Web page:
Shake-up would boost Conservatives
THE Conservative Party would have won the last general election outright – if proposed changes to the constituency boundaries had been in place.
A study by Plymouth University academics shows the Tory party would have won the last election with a majority of two if the new boundaries were fixed – and therefore would have been able to govern alone.
Instead, their Liberal Democrat coalition partners are insisting they will vote against the package next October.
The boundary proposals, announced yesterday, are part of a scheme to cut MPs' ranks by 50, to 600, and achieve closer equality in constituency electorates.
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In their report, Plymouth University election experts professors Colin Rallings and Michael Thrasher say these would see Labour strongholds dismantled in the North and Wales, with Tories faring better, reflecting population shifts from North to South and from cities to suburbs.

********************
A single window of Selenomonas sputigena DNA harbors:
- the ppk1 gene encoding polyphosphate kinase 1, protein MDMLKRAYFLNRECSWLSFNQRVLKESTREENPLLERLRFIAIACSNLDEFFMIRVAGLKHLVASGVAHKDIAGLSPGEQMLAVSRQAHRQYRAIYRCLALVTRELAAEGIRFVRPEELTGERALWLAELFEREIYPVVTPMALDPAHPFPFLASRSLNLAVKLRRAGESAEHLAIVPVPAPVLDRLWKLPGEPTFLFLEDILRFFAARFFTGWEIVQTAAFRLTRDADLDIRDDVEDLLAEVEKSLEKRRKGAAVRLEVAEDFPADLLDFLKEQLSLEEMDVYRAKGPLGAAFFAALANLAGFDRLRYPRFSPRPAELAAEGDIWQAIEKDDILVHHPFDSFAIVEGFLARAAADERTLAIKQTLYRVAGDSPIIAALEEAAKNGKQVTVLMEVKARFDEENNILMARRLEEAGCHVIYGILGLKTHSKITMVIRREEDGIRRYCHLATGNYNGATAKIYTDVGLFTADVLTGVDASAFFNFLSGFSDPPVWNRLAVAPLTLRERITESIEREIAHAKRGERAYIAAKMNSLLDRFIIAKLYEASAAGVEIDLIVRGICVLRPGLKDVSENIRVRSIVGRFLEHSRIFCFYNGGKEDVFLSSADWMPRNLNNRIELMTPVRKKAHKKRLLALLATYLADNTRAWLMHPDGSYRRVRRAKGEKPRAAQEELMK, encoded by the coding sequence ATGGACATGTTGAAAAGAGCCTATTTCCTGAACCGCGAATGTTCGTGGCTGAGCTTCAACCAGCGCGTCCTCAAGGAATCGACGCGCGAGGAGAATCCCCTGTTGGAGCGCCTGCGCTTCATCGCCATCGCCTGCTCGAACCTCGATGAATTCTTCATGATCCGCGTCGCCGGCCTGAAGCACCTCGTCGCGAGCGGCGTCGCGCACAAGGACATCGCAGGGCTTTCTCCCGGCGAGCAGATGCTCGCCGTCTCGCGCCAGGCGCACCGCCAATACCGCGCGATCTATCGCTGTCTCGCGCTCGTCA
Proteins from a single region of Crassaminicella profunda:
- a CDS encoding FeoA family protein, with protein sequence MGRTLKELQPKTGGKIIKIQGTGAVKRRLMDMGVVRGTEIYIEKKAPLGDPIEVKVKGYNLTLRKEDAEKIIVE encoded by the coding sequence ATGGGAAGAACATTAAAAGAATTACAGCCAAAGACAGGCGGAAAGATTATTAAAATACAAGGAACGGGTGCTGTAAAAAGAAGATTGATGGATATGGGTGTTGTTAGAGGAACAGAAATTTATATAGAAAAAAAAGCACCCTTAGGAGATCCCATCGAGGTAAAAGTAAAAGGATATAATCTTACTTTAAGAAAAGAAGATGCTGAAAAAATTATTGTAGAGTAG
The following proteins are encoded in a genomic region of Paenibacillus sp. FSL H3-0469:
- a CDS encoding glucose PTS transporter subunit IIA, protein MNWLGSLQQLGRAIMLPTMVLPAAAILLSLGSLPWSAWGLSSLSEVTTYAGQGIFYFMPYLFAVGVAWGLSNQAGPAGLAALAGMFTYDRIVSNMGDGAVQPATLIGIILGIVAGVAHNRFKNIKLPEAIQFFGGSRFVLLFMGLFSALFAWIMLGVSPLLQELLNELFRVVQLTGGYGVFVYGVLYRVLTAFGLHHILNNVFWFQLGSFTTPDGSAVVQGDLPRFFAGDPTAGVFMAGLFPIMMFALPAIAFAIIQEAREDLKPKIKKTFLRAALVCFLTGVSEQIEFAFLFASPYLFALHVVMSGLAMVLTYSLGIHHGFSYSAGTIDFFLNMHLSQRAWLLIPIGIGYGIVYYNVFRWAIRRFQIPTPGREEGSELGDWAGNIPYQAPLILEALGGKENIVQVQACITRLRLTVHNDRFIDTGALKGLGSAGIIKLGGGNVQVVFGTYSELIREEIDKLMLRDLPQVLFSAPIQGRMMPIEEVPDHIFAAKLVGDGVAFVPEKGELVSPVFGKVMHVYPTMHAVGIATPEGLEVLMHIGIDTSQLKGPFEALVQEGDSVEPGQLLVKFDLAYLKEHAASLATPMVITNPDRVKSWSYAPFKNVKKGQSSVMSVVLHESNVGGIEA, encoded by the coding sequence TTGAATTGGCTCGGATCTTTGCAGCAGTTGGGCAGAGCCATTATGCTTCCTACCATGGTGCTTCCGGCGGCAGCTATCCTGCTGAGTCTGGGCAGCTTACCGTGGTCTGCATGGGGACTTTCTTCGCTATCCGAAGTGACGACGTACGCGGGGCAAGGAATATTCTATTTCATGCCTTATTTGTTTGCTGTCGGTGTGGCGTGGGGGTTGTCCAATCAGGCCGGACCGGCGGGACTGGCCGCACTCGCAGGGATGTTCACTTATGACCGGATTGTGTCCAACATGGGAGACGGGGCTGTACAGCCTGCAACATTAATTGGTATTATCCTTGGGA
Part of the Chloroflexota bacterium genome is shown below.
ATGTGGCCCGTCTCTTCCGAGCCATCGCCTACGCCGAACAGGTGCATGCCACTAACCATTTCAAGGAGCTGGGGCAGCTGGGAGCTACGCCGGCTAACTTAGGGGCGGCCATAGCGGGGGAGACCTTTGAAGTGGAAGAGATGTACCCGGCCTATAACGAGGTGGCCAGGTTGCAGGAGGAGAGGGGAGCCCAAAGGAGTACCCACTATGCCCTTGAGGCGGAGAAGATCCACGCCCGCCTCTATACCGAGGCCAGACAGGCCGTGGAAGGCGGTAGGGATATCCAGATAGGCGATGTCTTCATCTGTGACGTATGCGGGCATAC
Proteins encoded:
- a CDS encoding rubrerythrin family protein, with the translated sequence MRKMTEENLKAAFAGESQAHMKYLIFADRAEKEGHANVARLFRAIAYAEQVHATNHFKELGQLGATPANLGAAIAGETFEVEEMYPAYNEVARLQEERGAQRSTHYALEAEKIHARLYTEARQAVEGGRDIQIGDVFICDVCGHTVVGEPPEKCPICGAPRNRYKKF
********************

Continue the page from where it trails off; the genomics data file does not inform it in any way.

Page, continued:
The professors say that, following revised recommendations for England and Scotland, Tories could be "defending" 301 seats in 2015 – five down on 2010; Labour just 225 – 33 down; and Lib Dems 49 – down eight.
The professors add that the new boundaries "do not eliminate the disproportionate way in which the parties receive seats for the votes they get".
"Tories will still need to be some seven points ahead of Labour to win a majority next time. By contrast, Ed Miliband needs only to be four points ahead to secure his own overall majority."